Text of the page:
In Karnataka’s hinterlands, schools go to students’ doorsteps

The government schools' teachers travel to remote villages in their respective talukas to teach students of all classes in public areas of the village (temples, community centres, below trees)

Every morning, nine staff from the Government Higher Primary School in Okali, Kalaburagi travel a distance of 5-20 km to visit different villages and teach students of different classes. Photo: By Special Arrangement

With the lack of mobile phones and other forms of technological support hampering the education of students in far-flung areas, teachers in districts like Koppal, Gulbarga, and Chitradurga reached out to students to teach at their doorstep.

The government schools’ teachers travel to remote villages in their respective workplaces (talukas) to teach students of all classes in public areas of the village (temples, community centres, below trees).

Every morning, Veeranna Rao and eight other staff from the Government Higher Primary School in Okali in Kalaburagi travel a distance of 5-20 km to visit different villages and teach students of different classes, all together, for three hours every day, from 10:30 AM to 1:30 PM.

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The teachers consulted officials from the education department and convinced parents that they would take all precautions while teaching the students.

“Most of them are poor and cannot afford smartphones. So we teach them as the schools remain shut and we do not want to lag behind,” Rao said. “We formed eight village centres and we use common spaces near students’ homes. Each centre will house 15-20 students.”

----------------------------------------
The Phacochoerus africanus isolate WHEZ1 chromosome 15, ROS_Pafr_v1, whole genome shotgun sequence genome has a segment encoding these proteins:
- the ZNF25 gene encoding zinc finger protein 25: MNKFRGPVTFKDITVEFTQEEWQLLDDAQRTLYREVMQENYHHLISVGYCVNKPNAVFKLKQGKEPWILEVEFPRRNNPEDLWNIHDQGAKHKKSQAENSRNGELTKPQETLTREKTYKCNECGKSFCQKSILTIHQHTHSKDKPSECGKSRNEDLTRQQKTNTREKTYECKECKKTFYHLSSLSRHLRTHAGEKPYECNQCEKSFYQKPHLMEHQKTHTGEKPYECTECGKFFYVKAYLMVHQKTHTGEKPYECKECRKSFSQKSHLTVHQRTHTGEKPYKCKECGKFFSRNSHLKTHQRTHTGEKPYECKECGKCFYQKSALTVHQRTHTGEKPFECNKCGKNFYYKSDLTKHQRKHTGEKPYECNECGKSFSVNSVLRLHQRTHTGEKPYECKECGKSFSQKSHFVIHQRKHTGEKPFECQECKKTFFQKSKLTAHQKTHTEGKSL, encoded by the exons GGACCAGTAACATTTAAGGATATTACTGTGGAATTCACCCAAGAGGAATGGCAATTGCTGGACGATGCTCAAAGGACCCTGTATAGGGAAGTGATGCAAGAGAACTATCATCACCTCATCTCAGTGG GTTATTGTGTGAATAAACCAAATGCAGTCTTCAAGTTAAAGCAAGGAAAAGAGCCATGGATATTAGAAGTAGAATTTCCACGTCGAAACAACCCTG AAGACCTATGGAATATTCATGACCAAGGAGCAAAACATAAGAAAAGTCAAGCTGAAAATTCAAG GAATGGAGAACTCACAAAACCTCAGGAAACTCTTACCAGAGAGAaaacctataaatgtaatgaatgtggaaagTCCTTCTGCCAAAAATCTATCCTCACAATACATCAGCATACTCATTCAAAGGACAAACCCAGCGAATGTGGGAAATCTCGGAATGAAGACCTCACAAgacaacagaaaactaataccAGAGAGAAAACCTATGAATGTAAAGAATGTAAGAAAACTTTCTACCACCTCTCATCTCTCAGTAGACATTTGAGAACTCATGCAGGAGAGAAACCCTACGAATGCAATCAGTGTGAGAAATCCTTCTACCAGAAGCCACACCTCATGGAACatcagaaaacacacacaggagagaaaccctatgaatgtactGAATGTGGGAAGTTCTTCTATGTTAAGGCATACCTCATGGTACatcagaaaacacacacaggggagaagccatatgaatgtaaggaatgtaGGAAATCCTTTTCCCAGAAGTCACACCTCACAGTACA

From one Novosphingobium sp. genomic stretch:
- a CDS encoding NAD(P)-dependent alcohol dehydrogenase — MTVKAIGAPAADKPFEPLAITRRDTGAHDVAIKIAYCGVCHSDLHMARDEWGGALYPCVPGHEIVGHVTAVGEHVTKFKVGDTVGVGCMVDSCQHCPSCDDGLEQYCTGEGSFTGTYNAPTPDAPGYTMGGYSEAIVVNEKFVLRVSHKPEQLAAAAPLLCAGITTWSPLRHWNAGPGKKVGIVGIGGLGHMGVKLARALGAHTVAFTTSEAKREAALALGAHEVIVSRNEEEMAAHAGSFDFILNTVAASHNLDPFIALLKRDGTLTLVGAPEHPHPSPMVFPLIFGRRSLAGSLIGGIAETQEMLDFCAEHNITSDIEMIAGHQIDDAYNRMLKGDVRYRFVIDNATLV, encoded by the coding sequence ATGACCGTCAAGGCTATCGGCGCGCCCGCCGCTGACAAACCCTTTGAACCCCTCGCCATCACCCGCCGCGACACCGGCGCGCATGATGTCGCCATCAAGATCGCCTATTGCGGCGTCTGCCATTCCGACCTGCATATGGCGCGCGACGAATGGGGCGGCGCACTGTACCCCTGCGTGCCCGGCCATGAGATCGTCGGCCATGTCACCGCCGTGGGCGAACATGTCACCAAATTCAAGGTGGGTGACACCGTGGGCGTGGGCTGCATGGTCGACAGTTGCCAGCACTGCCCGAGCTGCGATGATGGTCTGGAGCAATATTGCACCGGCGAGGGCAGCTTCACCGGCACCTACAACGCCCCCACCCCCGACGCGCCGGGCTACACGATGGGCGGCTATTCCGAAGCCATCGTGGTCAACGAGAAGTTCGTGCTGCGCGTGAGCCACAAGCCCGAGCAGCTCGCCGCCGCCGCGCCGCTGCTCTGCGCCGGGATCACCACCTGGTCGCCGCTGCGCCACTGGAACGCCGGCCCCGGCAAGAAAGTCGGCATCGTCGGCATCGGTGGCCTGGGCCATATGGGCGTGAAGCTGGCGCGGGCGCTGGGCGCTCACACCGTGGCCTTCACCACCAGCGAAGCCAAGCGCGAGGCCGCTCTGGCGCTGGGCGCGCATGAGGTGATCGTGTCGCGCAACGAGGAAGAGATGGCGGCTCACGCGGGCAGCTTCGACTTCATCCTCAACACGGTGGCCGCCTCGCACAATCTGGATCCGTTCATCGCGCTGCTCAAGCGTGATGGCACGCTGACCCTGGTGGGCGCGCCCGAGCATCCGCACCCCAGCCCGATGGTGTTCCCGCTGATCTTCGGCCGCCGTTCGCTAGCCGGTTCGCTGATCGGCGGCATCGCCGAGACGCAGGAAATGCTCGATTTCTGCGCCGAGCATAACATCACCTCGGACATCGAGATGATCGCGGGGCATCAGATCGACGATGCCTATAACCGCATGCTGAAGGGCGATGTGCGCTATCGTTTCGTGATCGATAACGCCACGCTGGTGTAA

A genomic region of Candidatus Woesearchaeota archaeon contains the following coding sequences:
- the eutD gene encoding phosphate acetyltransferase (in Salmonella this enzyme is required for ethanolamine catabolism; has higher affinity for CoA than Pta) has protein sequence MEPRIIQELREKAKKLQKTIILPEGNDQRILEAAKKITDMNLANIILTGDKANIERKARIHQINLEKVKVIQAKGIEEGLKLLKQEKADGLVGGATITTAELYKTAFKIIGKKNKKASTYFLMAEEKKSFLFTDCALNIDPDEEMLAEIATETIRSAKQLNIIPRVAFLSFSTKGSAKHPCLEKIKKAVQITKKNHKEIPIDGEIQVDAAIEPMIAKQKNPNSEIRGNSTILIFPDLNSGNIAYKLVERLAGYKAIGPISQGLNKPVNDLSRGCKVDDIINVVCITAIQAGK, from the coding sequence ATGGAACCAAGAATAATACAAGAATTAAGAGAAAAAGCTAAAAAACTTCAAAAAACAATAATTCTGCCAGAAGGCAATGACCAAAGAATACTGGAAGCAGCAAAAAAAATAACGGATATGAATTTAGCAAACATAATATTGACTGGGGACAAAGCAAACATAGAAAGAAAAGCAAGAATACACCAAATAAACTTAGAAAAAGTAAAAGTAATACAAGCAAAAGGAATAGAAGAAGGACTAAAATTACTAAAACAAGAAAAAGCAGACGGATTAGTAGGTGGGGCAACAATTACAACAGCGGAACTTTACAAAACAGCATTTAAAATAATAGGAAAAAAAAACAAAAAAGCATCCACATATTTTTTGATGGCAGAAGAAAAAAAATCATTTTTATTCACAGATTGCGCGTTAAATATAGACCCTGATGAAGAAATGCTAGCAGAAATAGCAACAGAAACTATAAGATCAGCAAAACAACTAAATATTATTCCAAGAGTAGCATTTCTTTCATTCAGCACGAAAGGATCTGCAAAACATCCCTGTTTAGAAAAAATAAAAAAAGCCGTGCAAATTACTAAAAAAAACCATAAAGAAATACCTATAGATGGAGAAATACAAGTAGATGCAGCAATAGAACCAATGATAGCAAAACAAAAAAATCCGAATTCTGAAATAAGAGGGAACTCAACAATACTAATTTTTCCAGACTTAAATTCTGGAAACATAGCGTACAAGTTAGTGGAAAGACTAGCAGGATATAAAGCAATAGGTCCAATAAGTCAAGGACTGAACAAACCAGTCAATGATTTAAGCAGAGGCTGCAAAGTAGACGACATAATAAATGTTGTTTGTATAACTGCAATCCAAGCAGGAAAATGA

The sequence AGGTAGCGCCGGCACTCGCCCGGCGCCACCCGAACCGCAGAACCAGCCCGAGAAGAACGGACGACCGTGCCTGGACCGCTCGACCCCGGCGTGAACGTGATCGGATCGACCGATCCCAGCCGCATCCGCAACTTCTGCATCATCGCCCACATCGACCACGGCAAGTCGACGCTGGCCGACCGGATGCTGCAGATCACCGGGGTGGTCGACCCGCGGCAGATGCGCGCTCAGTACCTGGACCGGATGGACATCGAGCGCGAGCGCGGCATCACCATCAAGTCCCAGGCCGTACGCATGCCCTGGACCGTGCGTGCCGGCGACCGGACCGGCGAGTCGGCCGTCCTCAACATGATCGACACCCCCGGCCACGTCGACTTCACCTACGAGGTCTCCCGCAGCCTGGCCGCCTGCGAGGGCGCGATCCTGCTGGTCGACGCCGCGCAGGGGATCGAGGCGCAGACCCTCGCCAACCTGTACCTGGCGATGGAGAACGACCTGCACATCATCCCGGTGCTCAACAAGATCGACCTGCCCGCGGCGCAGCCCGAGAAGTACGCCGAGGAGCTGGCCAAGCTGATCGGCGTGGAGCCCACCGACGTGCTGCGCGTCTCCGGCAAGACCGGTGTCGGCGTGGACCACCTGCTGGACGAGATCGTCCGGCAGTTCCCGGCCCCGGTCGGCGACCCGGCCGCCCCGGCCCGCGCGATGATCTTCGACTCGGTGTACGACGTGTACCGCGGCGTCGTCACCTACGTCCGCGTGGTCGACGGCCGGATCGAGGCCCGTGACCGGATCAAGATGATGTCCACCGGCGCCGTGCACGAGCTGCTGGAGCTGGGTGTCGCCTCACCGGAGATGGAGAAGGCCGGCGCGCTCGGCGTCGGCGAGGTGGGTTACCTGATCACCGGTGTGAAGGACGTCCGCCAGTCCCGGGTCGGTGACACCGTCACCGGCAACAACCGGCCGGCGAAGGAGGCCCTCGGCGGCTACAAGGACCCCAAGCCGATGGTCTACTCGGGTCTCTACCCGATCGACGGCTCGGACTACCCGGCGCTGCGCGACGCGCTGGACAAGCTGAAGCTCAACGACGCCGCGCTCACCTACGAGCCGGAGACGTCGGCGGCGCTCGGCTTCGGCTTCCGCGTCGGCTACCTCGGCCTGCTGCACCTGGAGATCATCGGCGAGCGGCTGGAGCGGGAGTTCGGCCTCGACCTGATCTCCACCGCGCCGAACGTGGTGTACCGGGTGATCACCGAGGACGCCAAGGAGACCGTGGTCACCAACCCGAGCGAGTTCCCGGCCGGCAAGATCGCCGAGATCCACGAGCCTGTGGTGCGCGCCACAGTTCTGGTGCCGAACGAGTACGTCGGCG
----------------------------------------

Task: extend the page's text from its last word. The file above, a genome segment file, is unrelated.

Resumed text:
He said they even take masks and hand sanitisers for students, thereby teaching them about health safety during the COVID-19 pandemic. Rao also said the teachers found it to be just like going to school every day.

“Instead of walled structures, we now work in open spaces. Though the government asked us to opt for working from home, we wanted to help the students now, otherwise it would become a problem for us (teachers) when schools reopen,” Rao said.

With a spike in COVID-19 cases in Karnataka, the state government ordered schools to remain shut until further orders. The fear of students dropping out of schools if the lockdown continued for long made school teachers look for alternatives.

The Department of Public Instruction conducted a survey and found that 95 percent of households have televisions and hence, resorted to telecast regular classroom instructions on TV. However, getting the students hooked to TV became a concern for many.

Meanwhile, in Chitradurga, T Yogesh, chief executive officer of the district, resorted to a similar practice. The administration included 12 remote village high schools on a trial basis for the initiative. Depending on the response, he said it would be expanded to more villages. Besides teaching, the school teachers also conduct tests and help Class 10 students prepare for the board exams.

In order to encourage students and avoid boredom, the teachers say they also have story sessions, conduct singing competitions, and play indoor games in between class hours.

M N Machenahalli of the Government Kannada Higher Primary school in Kudarihal, Haveri, said that for those students who had smartphones, they assigned work online and for those who did not possess one, they formed groups and took turns to visit villages to teach students.

Suresh Kumar, the minister for primary and secondary education in the state, took note of the teachers’ initiative and told Rao that they were an asset to the department. He added that their actions set an example for others. “Other schools should follow this model wherever possible,” the minister told Rao over a  telephonic conversation while appreciating their efforts.

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